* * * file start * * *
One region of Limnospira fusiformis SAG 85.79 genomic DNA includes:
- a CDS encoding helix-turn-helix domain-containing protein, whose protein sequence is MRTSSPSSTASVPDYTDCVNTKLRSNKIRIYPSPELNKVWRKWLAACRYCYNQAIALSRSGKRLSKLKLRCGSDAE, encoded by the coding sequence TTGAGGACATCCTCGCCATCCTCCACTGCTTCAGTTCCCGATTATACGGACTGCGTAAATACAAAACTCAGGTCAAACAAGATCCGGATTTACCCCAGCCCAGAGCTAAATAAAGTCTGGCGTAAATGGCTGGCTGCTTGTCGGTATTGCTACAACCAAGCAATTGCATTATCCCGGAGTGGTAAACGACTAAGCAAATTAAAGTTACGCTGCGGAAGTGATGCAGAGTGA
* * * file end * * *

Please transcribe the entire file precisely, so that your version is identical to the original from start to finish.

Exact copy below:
One region of Limnospira fusiformis SAG 85.79 genomic DNA includes:
- a CDS encoding helix-turn-helix domain-containing protein, whose protein sequence is MRTSSPSSTASVPDYTDCVNTKLRSNKIRIYPSPELNKVWRKWLAACRYCYNQAIALSRSGKRLSKLKLRCGSDAE, encoded by the coding sequence TTGAGGACATCCTCGCCATCCTCCACTGCTTCAGTTCCCGATTATACGGACTGCGTAAATACAAAACTCAGGTCAAACAAGATCCGGATTTACCCCAGCCCAGAGCTAAATAAAGTCTGGCGTAAATGGCTGGCTGCTTGTCGGTATTGCTACAACCAAGCAATTGCATTATCCCGGAGTGGTAAACGACTAAGCAAATTAAAGTTACGCTGCGGAAGTGATGCAGAGTGA